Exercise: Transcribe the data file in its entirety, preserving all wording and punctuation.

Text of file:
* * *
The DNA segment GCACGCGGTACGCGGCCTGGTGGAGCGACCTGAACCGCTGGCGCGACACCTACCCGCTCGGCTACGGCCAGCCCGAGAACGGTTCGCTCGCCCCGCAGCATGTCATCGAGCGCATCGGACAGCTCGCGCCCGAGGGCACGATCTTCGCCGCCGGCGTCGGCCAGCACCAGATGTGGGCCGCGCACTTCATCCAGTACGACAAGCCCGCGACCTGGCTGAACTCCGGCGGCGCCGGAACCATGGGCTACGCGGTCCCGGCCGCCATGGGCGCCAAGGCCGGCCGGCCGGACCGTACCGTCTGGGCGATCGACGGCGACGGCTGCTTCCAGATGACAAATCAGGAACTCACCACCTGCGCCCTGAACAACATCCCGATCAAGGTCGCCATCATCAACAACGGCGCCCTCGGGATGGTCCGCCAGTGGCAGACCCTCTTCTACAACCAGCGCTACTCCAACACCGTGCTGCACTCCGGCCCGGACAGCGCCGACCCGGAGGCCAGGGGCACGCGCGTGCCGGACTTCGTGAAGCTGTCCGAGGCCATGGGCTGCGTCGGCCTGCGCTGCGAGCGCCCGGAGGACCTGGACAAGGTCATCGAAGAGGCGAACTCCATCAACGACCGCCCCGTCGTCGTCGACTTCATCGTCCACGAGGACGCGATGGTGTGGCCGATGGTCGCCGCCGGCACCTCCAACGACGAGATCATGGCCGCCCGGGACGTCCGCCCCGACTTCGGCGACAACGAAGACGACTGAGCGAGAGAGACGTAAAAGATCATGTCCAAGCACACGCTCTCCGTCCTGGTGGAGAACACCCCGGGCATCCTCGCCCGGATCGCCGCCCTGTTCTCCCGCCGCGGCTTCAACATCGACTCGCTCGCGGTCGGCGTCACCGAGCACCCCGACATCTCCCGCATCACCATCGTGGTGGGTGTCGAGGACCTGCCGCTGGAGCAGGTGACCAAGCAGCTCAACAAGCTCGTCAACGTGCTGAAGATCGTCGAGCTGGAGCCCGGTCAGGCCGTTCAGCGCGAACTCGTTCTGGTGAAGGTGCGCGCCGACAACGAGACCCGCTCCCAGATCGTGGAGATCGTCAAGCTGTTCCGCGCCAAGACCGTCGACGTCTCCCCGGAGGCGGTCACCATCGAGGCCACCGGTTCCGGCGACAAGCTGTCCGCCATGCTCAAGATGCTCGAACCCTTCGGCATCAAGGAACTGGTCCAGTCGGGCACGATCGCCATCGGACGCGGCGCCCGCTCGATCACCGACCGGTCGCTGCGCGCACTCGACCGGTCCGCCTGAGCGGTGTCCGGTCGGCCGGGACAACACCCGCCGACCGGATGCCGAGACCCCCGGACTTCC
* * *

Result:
The DNA segment GCACGCGGTACGCGGCCTGGTGGAGCGACCTGAACCGCTGGCGCGACACCTACCCGCTCGGCTACGGCCAGCCCGAGAACGGTTCGCTCGCCCCGCAGCATGTCATCGAGCGCATCGGACAGCTCGCGCCCGAGGGCACGATCTTCGCCGCCGGCGTCGGCCAGCACCAGATGTGGGCCGCGCACTTCATCCAGTACGACAAGCCCGCGACCTGGCTGAACTCCGGCGGCGCCGGAACCATGGGCTACGCGGTCCCGGCCGCCATGGGCGCCAAGGCCGGCCGGCCGGACCGTACCGTCTGGGCGATCGACGGCGACGGCTGCTTCCAGATGACAAATCAGGAACTCACCACCTGCGCCCTGAACAACATCCCGATCAAGGTCGCCATCATCAACAACGGCGCCCTCGGGATGGTCCGCCAGTGGCAGACCCTCTTCTACAACCAGCGCTACTCCAACACCGTGCTGCACTCCGGCCCGGACAGCGCCGACCCGGAGGCCAGGGGCACGCGCGTGCCGGACTTCGTGAAGCTGTCCGAGGCCATGGGCTGCGTCGGCCTGCGCTGCGAGCGCCCGGAGGACCTGGACAAGGTCATCGAAGAGGCGAACTCCATCAACGACCGCCCCGTCGTCGTCGACTTCATCGTCCACGAGGACGCGATGGTGTGGCCGATGGTCGCCGCCGGCACCTCCAACGACGAGATCATGGCCGCCCGGGACGTCCGCCCCGACTTCGGCGACAACGAAGACGACTGAGCGAGAGAGACGTAAAAGATCATGTCCAAGCACACGCTCTCCGTCCTGGTGGAGAACACCCCGGGCATCCTCGCCCGGATCGCCGCCCTGTTCTCCCGCCGCGGCTTCAACATCGACTCGCTCGCGGTCGGCGTCACCGAGCACCCCGACATCTCCCGCATCACCATCGTGGTGGGTGTCGAGGACCTGCCGCTGGAGCAGGTGACCAAGCAGCTCAACAAGCTCGTCAACGTGCTGAAGATCGTCGAGCTGGAGCCCGGTCAGGCCGTTCAGCGCGAACTCGTTCTGGTGAAGGTGCGCGCCGACAACGAGACCCGCTCCCAGATCGTGGAGATCGTCAAGCTGTTCCGCGCCAAGACCGTCGACGTCTCCCCGGAGGCGGTCACCATCGAGGCCACCGGTTCCGGCGACAAGCTGTCCGCCATGCTCAAGATGCTCGAACCCTTCGGCATCAAGGAACTGGTCCAGTCGGGCACGATCGCCATCGGACGCGGCGCCCGCTCGATCACCGACCGGTCGCTGCGCGCACTCGACCGGTCCGCCTGAGCGGTGTCCGGTCGGCCGGGACAACACCCGCCGACCGGATGCCGAGACCCCCGGACTTCC